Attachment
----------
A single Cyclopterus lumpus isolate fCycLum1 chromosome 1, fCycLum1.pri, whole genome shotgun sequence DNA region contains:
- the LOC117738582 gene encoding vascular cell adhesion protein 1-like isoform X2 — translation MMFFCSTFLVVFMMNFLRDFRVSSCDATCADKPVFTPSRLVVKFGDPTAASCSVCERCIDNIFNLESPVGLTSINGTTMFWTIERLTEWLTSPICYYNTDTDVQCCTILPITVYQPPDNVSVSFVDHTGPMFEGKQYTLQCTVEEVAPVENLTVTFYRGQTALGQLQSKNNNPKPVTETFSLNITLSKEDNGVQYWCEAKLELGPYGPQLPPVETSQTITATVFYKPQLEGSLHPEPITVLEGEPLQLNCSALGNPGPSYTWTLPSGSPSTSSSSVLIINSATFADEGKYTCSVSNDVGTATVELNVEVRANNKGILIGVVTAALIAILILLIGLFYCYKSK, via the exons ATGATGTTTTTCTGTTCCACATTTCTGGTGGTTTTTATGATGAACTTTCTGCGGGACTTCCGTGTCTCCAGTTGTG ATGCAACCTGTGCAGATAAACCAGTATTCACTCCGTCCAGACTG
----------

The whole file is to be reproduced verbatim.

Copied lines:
A single Cyclopterus lumpus isolate fCycLum1 chromosome 1, fCycLum1.pri, whole genome shotgun sequence DNA region contains:
- the LOC117738582 gene encoding vascular cell adhesion protein 1-like isoform X2 — translation MMFFCSTFLVVFMMNFLRDFRVSSCDATCADKPVFTPSRLVVKFGDPTAASCSVCERCIDNIFNLESPVGLTSINGTTMFWTIERLTEWLTSPICYYNTDTDVQCCTILPITVYQPPDNVSVSFVDHTGPMFEGKQYTLQCTVEEVAPVENLTVTFYRGQTALGQLQSKNNNPKPVTETFSLNITLSKEDNGVQYWCEAKLELGPYGPQLPPVETSQTITATVFYKPQLEGSLHPEPITVLEGEPLQLNCSALGNPGPSYTWTLPSGSPSTSSSSVLIINSATFADEGKYTCSVSNDVGTATVELNVEVRANNKGILIGVVTAALIAILILLIGLFYCYKSK, via the exons ATGATGTTTTTCTGTTCCACATTTCTGGTGGTTTTTATGATGAACTTTCTGCGGGACTTCCGTGTCTCCAGTTGTG ATGCAACCTGTGCAGATAAACCAGTATTCACTCCGTCCAGACTG